If you’re going to do strength exercises after surgery, it’s best to work out with a certified trainer who has experience designing exercise plans for breast cancer survivors. Start with very low weights/resistance and increase very slowly.

Exercise after reconstruction

Breast reconstruction is surgery to rebuild the breast. Breast reconstruction takes place during or after mastectomy or lumpectomy. During reconstruction, a plastic surgeon creates a breast shape using an implant, tissue from another place on your body, or both.

Like exercise after surgery to remove breast cancer, you need to give yourself enough time to heal after reconstruction before you start. If you have reconstruction that moves skin, fat, and sometimes muscle from another area of your body (belly, back, buttocks, or thigh) to rebuild your breast, you’ll probably need more than 8 weeks to heal.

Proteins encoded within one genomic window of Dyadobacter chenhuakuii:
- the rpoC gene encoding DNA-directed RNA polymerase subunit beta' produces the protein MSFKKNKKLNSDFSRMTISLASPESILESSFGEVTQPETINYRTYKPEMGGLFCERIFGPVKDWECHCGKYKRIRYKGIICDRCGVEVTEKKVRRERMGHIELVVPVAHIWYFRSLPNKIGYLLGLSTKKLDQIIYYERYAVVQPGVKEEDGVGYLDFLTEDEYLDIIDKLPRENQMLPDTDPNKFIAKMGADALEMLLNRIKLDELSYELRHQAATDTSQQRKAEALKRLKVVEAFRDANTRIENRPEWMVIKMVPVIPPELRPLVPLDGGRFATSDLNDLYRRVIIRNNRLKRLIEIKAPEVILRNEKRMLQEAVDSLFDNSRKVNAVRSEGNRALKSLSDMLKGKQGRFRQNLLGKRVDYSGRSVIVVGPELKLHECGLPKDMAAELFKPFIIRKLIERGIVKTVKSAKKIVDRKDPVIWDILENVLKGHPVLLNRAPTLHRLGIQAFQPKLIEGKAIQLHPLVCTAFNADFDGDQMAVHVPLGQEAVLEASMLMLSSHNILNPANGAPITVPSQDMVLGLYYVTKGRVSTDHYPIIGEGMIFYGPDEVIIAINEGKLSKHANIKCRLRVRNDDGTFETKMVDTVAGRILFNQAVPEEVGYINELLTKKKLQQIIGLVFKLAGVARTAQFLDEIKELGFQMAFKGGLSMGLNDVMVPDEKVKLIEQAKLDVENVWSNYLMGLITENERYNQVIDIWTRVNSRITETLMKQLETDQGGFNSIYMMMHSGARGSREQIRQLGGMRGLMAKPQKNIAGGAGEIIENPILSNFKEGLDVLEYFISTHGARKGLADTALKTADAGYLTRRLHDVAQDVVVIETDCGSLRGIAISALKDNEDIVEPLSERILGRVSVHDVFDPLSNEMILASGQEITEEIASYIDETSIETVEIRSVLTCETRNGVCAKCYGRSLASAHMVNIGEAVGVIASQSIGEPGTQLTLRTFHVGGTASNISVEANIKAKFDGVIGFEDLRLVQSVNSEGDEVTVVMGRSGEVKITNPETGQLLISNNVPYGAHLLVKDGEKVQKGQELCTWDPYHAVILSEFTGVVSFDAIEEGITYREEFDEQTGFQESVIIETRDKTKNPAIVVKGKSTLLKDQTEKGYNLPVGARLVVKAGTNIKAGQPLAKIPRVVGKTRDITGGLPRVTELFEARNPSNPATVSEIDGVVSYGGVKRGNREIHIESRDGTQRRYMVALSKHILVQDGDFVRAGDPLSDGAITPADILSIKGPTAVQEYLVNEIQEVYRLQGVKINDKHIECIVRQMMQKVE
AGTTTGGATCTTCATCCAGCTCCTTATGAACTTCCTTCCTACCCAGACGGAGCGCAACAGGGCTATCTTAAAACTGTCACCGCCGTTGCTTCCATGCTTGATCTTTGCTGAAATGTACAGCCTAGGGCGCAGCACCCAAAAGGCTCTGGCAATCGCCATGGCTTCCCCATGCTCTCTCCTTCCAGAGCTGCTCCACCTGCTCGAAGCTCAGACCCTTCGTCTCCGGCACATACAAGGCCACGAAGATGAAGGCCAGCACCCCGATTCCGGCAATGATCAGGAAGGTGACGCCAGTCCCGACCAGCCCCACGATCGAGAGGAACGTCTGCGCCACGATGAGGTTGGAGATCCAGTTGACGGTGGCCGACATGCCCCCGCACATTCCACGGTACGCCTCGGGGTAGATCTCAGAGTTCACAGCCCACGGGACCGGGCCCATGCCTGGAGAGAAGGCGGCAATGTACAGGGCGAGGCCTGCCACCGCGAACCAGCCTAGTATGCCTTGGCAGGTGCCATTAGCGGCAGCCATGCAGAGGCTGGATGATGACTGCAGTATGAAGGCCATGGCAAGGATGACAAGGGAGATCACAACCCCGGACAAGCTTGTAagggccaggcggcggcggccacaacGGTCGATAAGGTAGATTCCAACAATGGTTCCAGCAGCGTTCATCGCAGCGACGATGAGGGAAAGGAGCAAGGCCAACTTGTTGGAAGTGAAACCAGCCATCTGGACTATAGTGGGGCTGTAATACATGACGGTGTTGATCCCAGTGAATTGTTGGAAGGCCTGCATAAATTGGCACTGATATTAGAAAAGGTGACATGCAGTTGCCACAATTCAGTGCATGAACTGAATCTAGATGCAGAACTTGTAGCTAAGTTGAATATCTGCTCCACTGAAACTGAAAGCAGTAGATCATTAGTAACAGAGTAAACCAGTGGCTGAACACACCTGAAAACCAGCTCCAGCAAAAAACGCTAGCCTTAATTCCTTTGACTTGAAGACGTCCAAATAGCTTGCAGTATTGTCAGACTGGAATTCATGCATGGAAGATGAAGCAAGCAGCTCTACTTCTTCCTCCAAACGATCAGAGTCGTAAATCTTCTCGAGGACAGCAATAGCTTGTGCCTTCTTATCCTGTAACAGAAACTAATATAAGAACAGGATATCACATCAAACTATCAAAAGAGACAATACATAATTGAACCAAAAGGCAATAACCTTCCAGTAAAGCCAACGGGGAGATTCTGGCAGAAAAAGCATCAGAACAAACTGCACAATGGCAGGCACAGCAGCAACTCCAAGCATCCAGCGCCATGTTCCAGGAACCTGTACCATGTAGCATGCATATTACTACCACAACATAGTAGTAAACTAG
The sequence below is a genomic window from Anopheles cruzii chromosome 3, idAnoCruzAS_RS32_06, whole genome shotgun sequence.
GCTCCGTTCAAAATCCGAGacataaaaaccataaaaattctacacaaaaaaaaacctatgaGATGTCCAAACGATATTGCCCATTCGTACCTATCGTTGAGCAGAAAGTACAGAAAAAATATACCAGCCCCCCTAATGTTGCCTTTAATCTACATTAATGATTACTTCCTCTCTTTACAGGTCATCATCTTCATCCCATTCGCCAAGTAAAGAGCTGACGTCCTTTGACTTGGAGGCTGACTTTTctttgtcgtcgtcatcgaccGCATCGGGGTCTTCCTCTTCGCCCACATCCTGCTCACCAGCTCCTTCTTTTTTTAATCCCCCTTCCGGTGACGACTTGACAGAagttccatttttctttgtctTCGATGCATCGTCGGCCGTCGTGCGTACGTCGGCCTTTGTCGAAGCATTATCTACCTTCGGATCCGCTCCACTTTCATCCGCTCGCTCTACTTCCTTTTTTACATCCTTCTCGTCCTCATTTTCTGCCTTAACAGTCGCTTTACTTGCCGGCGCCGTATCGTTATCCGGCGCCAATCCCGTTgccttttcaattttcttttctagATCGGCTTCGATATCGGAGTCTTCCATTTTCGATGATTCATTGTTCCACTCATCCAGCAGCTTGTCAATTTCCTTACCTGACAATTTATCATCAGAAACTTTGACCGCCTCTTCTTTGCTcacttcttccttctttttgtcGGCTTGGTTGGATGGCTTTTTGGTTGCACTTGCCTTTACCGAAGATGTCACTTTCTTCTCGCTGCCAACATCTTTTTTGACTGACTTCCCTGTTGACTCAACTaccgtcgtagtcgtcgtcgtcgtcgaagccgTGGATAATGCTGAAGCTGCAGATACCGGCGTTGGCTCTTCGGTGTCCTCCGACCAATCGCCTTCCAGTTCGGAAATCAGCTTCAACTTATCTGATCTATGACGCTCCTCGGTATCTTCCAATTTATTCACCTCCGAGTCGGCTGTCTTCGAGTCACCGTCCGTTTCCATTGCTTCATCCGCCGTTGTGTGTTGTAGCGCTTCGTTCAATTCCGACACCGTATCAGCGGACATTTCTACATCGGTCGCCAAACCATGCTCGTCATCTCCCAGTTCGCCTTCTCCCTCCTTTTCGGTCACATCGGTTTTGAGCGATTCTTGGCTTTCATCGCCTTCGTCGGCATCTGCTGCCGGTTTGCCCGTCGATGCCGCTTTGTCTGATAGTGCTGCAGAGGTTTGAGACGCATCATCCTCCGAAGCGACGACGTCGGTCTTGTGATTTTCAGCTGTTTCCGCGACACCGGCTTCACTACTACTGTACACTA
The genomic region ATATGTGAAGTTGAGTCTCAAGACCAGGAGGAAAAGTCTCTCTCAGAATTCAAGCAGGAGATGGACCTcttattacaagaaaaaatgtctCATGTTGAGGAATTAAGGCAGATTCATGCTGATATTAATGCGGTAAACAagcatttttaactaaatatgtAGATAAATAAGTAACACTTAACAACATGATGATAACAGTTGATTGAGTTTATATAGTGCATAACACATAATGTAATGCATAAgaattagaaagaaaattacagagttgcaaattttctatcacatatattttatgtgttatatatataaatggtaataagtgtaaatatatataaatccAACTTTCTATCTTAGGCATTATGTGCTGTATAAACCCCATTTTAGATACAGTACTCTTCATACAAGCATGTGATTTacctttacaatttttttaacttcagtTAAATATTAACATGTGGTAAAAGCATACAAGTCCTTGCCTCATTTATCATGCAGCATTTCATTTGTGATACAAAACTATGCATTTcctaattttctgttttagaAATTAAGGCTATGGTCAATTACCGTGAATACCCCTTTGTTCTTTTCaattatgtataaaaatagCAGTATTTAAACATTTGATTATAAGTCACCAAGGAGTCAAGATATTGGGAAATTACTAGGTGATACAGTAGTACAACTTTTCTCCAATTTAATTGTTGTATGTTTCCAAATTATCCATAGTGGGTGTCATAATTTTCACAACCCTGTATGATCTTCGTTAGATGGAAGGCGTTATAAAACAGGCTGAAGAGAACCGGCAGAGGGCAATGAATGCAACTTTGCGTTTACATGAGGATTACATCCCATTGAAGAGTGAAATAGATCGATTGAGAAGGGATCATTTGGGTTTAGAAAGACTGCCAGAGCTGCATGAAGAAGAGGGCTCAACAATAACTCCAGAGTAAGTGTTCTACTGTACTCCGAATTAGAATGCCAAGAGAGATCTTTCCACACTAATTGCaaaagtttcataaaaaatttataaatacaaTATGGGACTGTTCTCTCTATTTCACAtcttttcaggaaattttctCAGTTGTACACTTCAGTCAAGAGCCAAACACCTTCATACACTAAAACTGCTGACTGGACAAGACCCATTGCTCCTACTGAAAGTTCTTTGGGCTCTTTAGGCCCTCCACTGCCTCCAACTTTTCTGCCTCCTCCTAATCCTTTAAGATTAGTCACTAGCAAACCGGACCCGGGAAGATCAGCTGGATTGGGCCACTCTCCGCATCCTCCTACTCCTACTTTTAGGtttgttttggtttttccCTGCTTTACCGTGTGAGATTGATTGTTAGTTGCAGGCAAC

In many cases, your surgeon may want you to start doing gentle stretching exercises, such as shoulder rolls or arm circles 2 or 3 days after surgery. Until you have your surgeon’s OK, don’t do any strenuous exercise such as high-impact aerobics, jogging, swimming, or lifting weights. And before you start doing any other exercise, make sure you tell your surgeon what you plan to do and get her or his OK.

The recommendations for specific exercises after reconstruction depend on the type of reconstruction you’ve had. Your surgeon will give you information and examples of gentle stretching exercises and tell you when to start doing the stretches.

It’s also a good idea to visit a physical therapist trained in diagnosing lymphedema for a structural evaluation before you start exercising. Besides looking for lymphedema, a physical therapist can check for any other issues unrelated to breast cancer that may limit your ability to exercise. You also may want to visit a physical therapist if you have trouble or feel pain while doing any of the gentle stretching your surgeon recommends. Learn how to find a lymphedema therapist.